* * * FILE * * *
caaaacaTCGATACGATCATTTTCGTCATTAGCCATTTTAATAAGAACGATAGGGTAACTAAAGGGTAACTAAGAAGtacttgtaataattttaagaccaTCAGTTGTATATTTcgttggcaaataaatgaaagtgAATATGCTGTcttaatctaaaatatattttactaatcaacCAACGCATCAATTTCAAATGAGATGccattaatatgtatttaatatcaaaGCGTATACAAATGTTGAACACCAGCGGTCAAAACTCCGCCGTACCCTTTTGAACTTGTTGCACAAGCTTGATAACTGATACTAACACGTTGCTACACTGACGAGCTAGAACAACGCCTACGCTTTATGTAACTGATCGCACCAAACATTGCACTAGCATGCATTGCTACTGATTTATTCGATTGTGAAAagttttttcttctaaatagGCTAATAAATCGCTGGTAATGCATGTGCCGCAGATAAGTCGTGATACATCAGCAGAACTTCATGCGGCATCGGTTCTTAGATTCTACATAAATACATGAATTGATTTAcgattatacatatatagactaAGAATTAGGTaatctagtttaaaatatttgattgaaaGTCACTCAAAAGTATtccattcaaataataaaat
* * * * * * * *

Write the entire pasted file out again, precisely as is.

caaaacaTCGATACGATCATTTTCGTCATTAGCCATTTTAATAAGAACGATAGGGTAACTAAAGGGTAACTAAGAAGtacttgtaataattttaagaccaTCAGTTGTATATTTcgttggcaaataaatgaaagtgAATATGCTGTcttaatctaaaatatattttactaatcaacCAACGCATCAATTTCAAATGAGATGccattaatatgtatttaatatcaaaGCGTATACAAATGTTGAACACCAGCGGTCAAAACTCCGCCGTACCCTTTTGAACTTGTTGCACAAGCTTGATAACTGATACTAACACGTTGCTACACTGACGAGCTAGAACAACGCCTACGCTTTATGTAACTGATCGCACCAAACATTGCACTAGCATGCATTGCTACTGATTTATTCGATTGTGAAAagttttttcttctaaatagGCTAATAAATCGCTGGTAATGCATGTGCCGCAGATAAGTCGTGATACATCAGCAGAACTTCATGCGGCATCGGTTCTTAGATTCTACATAAATACATGAATTGATTTAcgattatacatatatagactaAGAATTAGGTaatctagtttaaaatatttgattgaaaGTCACTCAAAAGTATtccattcaaataataaaat